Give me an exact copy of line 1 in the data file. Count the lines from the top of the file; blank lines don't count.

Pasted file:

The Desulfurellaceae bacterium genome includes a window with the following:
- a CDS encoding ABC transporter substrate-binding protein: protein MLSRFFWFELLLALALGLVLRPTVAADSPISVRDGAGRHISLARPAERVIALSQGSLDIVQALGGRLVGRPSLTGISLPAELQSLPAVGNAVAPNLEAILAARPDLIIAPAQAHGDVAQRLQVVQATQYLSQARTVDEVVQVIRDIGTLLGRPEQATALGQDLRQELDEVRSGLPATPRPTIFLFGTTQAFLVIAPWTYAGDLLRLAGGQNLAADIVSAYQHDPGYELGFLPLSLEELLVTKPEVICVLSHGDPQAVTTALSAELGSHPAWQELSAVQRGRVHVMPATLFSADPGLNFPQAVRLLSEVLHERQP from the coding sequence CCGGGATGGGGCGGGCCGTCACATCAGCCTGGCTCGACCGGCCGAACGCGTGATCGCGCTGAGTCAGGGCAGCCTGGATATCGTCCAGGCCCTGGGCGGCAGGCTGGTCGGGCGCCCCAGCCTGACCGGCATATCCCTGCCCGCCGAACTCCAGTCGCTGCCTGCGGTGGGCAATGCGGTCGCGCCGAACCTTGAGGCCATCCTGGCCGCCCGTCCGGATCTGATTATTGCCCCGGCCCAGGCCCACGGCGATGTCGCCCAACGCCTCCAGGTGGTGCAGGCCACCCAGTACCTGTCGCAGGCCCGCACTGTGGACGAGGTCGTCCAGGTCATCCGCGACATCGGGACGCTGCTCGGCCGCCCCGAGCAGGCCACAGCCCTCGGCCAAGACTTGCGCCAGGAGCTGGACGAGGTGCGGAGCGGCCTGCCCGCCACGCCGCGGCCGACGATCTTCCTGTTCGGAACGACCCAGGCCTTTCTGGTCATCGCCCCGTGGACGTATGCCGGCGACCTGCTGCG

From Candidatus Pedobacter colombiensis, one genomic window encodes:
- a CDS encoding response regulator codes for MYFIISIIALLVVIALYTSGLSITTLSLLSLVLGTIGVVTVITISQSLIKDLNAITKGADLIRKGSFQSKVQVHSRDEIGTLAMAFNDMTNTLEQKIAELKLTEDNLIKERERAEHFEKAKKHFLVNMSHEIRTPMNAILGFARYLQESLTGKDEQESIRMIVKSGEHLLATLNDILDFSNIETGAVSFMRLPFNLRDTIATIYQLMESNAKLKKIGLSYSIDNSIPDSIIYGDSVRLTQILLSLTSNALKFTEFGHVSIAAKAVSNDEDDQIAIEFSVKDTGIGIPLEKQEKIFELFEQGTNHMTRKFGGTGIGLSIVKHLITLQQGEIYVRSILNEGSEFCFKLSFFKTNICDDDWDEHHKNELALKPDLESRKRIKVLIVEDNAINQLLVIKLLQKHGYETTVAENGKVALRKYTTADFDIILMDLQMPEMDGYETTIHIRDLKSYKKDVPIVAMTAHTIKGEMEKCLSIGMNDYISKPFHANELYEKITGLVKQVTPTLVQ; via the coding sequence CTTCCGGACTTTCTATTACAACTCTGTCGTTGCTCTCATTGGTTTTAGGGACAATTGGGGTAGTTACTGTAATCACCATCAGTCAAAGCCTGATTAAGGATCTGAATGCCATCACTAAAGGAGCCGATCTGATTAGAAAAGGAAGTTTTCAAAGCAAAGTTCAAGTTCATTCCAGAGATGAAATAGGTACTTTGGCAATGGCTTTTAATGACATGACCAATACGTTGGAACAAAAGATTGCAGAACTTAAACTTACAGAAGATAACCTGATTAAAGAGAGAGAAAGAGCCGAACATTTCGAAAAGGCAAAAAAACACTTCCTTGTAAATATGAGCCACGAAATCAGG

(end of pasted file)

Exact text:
The Desulfurellaceae bacterium genome includes a window with the following: